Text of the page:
“how about Humans and gorillas? I guess they’re just different breeds of primate, according to your logic.”

    Gorillas and humans have nothing in common, other than we breathe air. Gorillas are mindless beasts; humans have souls.

    “BTW, i’m waiting for your response to the article above this one, the one where Brownback got elected to Senate through dirty, under the table finance contributions.”

    I haven’t bothered to read your article, because whatever lies and distortions it contains are irrelevant. Brownback won the election because God chose him to shepherd our people through this era of tribulations. So long as we submit to the will of God, America will remain the primary power in the affairs of men. Unless your article addresses those issues, I can’t say it’s very interesting to me. I’m sorry.

    Comment by Sisyphus — May 28, 2007 @ 2:48 pm | Reply

  15. “I see. But since epsom salt is a crystal, just like rock, this analogy doesn’t necessarily seem to work to me.”

    How about if we choose milk instead of water? Both honey and milk come from animals so they are basically the same thing.

    Comment by Nobody — May 28, 2007 @ 2:52 pm | Reply

  16. Um, it’s YOUR article, people have just commented on it. What kind of fool speaks and doesn’t listen to opposing views? Isn’t there a bible verse about blinding yourself so you can’t see the truth?

    And it’s not Galileo that proved objects fall at the same speed regardless of weight, I DID. I just dropped a bowling ball and a rock off the top of my apartment complex, and they hit the ground at the same time. I’m kind of pissed that I had to take the time to prove a fact that has been proved over and over again.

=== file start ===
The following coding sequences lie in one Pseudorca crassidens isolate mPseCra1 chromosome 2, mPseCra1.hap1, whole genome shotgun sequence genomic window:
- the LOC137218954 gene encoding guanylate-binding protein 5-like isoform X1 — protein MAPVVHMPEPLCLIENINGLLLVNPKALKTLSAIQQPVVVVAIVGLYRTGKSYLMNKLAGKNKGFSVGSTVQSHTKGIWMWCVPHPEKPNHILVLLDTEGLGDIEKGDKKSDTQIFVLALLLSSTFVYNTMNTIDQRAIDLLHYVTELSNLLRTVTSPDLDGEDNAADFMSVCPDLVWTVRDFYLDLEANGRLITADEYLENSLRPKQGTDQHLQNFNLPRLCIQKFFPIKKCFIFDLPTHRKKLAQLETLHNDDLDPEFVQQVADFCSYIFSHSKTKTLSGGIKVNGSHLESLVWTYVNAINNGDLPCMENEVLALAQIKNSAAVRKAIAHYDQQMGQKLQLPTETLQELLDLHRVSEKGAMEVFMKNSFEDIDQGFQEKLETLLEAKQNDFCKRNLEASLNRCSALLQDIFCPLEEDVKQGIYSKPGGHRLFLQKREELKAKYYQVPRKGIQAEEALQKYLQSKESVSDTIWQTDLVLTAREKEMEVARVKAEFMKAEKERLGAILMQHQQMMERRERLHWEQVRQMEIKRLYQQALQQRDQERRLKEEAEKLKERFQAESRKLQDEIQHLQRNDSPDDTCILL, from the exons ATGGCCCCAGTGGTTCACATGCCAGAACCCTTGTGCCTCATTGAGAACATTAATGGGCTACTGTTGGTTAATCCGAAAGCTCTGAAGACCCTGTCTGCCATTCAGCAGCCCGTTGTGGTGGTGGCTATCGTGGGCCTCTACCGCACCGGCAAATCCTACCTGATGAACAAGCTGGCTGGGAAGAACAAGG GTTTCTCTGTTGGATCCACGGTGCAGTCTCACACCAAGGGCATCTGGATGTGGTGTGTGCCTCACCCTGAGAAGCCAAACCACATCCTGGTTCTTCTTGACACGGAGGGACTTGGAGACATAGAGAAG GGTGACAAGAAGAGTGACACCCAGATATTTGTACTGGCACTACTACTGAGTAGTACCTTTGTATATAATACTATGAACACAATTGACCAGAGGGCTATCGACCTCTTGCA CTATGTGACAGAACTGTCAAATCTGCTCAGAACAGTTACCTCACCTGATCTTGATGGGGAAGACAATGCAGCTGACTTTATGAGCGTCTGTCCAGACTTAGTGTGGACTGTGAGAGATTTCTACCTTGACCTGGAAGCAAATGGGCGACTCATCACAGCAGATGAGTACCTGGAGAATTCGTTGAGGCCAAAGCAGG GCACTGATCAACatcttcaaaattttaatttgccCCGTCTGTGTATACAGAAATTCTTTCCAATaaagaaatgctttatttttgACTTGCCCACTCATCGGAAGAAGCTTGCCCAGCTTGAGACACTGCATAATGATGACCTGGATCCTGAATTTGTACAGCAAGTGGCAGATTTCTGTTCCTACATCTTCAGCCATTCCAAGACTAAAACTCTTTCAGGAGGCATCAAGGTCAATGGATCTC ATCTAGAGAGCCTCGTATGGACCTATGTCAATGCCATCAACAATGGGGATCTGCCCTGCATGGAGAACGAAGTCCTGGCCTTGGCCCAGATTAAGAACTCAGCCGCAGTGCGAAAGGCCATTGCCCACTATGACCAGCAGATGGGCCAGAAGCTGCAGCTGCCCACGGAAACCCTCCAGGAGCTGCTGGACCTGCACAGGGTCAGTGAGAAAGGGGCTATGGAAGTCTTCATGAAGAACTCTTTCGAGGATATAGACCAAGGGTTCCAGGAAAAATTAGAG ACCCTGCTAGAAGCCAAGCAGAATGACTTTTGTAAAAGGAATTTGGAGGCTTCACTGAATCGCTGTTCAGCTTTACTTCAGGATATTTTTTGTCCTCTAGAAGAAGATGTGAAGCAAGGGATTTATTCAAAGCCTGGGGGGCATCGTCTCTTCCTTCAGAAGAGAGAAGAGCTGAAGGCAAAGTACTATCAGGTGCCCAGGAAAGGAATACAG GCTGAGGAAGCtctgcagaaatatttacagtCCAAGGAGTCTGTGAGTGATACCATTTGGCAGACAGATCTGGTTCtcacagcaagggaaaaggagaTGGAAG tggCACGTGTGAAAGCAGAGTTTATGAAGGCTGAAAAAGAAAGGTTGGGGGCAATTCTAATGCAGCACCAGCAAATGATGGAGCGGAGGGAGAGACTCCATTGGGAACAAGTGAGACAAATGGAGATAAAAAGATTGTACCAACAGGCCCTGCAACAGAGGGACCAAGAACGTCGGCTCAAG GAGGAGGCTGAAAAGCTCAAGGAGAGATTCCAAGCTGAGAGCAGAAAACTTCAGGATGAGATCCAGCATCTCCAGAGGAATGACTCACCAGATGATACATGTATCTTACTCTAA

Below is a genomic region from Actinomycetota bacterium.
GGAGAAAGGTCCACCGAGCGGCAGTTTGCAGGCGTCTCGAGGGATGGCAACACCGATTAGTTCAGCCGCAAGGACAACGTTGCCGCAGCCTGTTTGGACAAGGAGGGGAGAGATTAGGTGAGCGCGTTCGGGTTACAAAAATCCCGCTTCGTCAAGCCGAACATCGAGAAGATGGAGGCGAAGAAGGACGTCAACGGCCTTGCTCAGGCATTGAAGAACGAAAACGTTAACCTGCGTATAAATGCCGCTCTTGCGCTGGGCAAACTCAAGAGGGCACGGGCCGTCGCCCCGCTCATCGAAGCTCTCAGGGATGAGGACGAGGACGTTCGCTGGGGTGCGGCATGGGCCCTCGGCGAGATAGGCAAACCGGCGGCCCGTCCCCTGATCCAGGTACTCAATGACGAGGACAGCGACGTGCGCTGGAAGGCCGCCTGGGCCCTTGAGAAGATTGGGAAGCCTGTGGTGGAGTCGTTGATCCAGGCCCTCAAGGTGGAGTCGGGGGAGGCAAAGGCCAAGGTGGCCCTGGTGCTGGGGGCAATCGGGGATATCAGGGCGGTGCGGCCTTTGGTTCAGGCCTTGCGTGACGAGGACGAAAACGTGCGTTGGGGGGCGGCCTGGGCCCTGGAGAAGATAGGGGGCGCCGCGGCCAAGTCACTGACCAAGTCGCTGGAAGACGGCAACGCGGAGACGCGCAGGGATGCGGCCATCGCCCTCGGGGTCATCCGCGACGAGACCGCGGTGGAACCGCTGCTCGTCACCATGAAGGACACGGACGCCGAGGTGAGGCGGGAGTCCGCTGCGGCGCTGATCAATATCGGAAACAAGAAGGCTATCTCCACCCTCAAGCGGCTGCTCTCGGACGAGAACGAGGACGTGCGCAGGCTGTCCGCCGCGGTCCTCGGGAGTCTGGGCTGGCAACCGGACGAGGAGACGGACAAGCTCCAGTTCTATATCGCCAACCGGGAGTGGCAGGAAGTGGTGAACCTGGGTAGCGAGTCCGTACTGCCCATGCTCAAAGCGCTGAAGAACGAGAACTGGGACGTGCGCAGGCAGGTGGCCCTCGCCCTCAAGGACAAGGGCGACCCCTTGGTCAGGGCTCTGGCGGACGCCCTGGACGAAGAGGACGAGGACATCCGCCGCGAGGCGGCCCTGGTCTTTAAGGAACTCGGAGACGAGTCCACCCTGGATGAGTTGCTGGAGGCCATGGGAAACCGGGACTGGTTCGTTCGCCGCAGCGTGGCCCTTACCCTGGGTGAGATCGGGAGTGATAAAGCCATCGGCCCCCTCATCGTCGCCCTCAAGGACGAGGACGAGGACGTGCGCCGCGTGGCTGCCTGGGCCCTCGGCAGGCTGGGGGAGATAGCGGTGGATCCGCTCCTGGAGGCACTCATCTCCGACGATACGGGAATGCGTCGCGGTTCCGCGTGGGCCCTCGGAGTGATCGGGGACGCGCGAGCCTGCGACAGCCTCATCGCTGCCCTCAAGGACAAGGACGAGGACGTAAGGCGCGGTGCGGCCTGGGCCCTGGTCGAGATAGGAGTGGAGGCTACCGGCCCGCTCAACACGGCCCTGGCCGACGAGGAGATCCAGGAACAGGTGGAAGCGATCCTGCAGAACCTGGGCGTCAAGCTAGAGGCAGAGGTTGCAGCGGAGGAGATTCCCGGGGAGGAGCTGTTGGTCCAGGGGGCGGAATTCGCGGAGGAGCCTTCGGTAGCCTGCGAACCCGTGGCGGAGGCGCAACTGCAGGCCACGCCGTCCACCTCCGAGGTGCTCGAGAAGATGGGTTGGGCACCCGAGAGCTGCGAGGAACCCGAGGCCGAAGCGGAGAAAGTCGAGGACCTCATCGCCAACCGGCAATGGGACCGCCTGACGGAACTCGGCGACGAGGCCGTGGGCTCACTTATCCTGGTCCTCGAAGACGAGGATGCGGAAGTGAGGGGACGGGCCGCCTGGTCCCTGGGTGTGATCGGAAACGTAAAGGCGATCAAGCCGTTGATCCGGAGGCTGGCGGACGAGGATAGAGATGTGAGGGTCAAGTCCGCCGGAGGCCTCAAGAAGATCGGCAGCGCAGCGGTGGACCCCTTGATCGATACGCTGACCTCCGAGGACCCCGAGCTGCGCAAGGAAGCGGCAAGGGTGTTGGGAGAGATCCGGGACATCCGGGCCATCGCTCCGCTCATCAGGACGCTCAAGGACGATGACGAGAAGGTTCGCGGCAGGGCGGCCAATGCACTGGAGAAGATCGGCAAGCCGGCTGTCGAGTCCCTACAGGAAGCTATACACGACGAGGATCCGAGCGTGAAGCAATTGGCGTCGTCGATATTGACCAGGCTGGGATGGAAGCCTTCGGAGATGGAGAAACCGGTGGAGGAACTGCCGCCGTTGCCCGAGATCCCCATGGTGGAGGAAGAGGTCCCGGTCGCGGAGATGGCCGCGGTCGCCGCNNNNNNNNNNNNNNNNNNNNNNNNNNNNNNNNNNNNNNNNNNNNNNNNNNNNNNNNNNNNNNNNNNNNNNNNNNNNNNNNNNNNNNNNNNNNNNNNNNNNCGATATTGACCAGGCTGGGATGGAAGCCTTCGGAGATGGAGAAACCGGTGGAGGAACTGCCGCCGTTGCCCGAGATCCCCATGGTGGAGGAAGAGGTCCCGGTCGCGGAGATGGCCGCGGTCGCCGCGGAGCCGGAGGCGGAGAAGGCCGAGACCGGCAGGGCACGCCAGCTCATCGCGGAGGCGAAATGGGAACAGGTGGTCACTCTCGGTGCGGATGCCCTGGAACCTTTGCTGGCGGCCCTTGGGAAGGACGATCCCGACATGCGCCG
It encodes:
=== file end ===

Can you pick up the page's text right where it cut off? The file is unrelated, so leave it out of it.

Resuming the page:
Just because you dislike someone doesn’t make them a liar. I dislike you, but that shouldn’t turn me away from Christianity, should it? Although you do make a good case against Christianity, Sisyphus.

    Comment by Colin C. — May 28, 2007 @ 2:54 pm | Reply

  17. “People like your favorite charlatan, Galileo? Forgive me if I’m unimpressed.”

    You make it seem like one person proposes a theory and everyone then just accepts the theory as fact and never bothers to test the theory again.

    Comment by Nobody — May 28, 2007 @ 2:57 pm | Reply

  18. “How about if we choose milk instead of water? Both honey and milk come from animals so they are basically the same thing.”

    They come from different animals, though, cows and bees. Crystal is much more rocklike than cows are beelike. That’s my point.

    “Um, it’s YOUR article, people have just commented on it. What kind of fool speaks and doesn’t listen to opposing views? Isn’t there a bible verse about blinding yourself so you can’t see the truth?”

    I AM listening. Why are you being so rude about it?

    “And it’s not Galileo that proved objects fall at the same speed regardless of weight, I DID. I just dropped a bowling ball and a rock off the top of my apartment complex, and they hit the ground at the same time. I’m kind of pissed that I had to take the time to prove a fact that has been proved over and over again.”

    Those probably weigh about the same, then.

    “Just because you dislike someone doesn’t make them a liar. I dislike you, but that shouldn’t turn me away from Christianity, should it? Although you do make a good case against Christianity, Sisyphus.”

    I’m sorry you feel that way.

    “You make it seem like one person proposes a theory and everyone then just accepts the theory as fact and never bothers to test the theory again.”

    More often than not, that’s the case. How many Helioleftists have even tested the beliefs they’ve swallowed whole cloth? How many have even considered how their beliefs contradict the statements of the Lord? Intellectual laziness abounds. That’s another point I was trying to make.